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Montevideo, April 21st 2018 - 02:05 UTC

Economists downgrade Brazilian 2011 growth to 4.1%; government insists 5%

Wednesday, March 16th 2011 - 14:55 UTC
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Central bank is forecasted to increase benchmark rate 50 points to 12.25% Central bank is forecasted to increase benchmark rate 50 points to 12.25%

The Brazilian government said GDP is expected to grow by more than 5% a year through 2014. The Finance Ministry says in a release argued that increased long term investments by the private sector will be fundamental in achieving the projected growth.

The report follows on results from a Central Bank survey of 100 economists that forecasted Brazil’s GDP will expand 4.45% next year, down from 4.5% the previous week estimate. The economists also cut their 2011 GDP growth forecast for a third straight week, to 4.1% from 4.29% the previous week, the survey found.

The Finance Ministry says that by the end of 2011, investments will account for 20% of the GDP of Latin America’s largest economy. By the end of 2014, they will represent 24%. Earlier this month, the government said Brazil's GDP grew 7.5% in 2010, the highest growth rate since 1986.

Consumer prices will rise 5.82% this year, compared with a week-earlier forecast of 5.78%. Inflation expectations for 2012 were unchanged at 4.80%. The central bank targets inflation of 4.5% plus or minus two percentage points.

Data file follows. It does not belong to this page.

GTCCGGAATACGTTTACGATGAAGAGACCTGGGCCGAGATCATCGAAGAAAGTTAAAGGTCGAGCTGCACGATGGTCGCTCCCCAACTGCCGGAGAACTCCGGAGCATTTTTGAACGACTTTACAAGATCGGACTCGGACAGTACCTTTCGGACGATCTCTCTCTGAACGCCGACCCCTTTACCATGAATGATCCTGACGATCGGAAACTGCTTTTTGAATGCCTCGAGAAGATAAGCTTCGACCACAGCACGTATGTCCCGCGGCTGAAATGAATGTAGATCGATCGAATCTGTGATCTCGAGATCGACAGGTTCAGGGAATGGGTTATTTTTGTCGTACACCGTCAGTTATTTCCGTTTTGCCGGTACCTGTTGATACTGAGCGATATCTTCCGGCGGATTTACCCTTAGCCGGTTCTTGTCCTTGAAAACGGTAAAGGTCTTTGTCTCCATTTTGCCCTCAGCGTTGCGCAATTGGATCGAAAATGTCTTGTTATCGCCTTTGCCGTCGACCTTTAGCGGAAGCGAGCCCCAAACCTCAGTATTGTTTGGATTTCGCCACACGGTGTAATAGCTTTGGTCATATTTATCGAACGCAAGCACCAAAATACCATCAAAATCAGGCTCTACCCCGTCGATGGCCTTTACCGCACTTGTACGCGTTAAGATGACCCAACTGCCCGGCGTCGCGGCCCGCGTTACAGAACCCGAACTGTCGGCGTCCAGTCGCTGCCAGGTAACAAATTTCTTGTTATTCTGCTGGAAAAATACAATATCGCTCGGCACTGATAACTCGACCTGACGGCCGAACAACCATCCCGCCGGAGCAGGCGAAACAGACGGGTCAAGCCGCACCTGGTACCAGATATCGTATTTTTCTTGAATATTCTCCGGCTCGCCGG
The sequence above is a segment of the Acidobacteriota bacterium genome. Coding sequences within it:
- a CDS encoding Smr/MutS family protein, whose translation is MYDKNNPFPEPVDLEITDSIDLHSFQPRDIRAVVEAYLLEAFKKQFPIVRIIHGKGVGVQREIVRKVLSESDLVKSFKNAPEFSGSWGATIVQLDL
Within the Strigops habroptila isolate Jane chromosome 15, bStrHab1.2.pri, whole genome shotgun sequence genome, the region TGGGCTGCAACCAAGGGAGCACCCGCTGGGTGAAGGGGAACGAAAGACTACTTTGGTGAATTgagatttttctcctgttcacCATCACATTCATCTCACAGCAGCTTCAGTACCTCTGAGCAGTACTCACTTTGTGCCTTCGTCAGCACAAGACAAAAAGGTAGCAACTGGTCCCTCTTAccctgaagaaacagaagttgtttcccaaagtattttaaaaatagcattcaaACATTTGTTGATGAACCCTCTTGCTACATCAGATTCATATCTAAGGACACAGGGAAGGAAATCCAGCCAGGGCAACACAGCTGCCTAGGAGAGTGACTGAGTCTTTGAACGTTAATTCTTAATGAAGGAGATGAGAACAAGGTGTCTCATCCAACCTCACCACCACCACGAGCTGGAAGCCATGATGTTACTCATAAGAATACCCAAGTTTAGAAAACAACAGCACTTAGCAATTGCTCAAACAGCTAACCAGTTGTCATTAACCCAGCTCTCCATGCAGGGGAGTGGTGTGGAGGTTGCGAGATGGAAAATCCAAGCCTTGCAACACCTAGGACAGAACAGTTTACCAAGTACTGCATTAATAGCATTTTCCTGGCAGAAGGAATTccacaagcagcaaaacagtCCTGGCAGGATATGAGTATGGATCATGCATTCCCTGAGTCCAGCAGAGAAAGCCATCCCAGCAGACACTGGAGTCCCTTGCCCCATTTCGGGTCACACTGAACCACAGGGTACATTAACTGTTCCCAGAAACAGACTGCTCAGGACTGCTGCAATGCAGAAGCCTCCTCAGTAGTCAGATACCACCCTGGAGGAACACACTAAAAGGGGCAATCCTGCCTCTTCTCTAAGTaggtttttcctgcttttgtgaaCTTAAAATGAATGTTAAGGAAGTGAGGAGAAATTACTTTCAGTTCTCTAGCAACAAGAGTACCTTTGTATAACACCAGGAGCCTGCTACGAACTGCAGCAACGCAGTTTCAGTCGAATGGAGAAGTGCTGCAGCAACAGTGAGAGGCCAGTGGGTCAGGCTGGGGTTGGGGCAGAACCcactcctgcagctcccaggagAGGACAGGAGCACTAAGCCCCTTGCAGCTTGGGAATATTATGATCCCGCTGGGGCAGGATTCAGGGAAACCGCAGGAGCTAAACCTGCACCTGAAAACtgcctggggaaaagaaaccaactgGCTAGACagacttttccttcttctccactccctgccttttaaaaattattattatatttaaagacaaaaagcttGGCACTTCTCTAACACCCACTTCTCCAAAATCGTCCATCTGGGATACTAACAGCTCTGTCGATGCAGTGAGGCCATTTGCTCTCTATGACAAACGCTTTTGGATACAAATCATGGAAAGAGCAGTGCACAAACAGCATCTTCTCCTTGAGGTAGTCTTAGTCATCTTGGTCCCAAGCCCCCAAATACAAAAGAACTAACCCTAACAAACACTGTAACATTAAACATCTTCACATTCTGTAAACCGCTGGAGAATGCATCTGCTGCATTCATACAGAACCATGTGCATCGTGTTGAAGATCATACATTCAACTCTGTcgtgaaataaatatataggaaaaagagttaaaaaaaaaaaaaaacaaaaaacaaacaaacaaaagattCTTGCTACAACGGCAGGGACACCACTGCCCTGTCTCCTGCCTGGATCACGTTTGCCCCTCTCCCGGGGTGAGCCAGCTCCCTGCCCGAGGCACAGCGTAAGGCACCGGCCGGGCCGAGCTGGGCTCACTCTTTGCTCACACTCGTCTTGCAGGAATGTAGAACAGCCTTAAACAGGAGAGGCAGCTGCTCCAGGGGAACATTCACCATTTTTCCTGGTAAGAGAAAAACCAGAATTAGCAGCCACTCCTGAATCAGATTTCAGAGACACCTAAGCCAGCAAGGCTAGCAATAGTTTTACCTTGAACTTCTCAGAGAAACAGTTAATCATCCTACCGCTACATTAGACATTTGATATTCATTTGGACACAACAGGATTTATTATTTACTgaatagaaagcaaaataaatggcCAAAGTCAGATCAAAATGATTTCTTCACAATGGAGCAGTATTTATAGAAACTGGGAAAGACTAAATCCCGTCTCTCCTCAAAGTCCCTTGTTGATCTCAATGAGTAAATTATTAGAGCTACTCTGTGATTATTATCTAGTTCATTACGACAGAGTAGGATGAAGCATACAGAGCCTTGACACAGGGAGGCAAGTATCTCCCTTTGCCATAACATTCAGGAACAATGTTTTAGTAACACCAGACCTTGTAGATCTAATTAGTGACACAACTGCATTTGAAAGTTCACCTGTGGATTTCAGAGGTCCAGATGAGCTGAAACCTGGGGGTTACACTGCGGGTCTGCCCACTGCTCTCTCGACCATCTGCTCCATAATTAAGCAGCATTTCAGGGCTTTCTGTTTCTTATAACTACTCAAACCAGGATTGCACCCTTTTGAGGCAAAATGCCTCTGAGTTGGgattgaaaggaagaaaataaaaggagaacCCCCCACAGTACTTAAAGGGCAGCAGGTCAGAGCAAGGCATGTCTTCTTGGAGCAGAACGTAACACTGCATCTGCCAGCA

Traders are reducing bets on interest rate increases after the central bank signaled it may resort to additional “macro- prudential” measures to curb credit growth.

The central bank will increase the benchmark interest rate 50 basis points to 12.25% at its April 19-20 policy meeting, the survey found, unchanged from last week. At their March meeting, policy makers raised the rate 50 basis points for a second straight meeting.

The central bank said credit curbs are a “rapid and potent” method to contain demand, according to minutes of its March 1-2 policy meeting, published March 10. The bank raised reserve and capital requirements in December to prevent a credit bubble.
 

Categories: Economy, Brazil.

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  • Redhoyt

    There's no such thing as 'inflation' - ask Argentina :-)

    Mar 17th, 2011 - 05:37 am 0
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